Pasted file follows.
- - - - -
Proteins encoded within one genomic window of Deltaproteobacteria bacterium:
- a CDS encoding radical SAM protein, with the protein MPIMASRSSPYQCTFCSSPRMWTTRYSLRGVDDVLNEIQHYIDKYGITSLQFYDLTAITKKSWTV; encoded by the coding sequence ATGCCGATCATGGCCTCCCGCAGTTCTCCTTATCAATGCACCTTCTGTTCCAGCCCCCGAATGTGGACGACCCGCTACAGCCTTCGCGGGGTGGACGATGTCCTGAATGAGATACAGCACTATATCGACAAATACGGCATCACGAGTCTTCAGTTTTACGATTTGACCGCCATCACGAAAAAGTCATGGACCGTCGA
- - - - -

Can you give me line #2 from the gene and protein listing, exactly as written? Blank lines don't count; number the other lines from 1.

- a CDS encoding radical SAM protein, with the protein MPIMASRSSPYQCTFCSSPRMWTTRYSLRGVDDVLNEIQHYIDKYGITSLQFYDLTAITKKSWTV; encoded by the coding sequence ATGCCGATCATGGCCTCCCGCAGTTCTCCTTATCAATGCACCTTCTGTTCCAGCCCCCGAATGTGGACGACCCGCTACAGCCTTCGCGGGGTGGACGATGTCCTGAATGAGATACAGCACTATATCGACAAATACGGCATCACGAGTCTTCAGTTTTACGATTTGACCGCCATCACGAAAAAGTCATGGACCGTCGA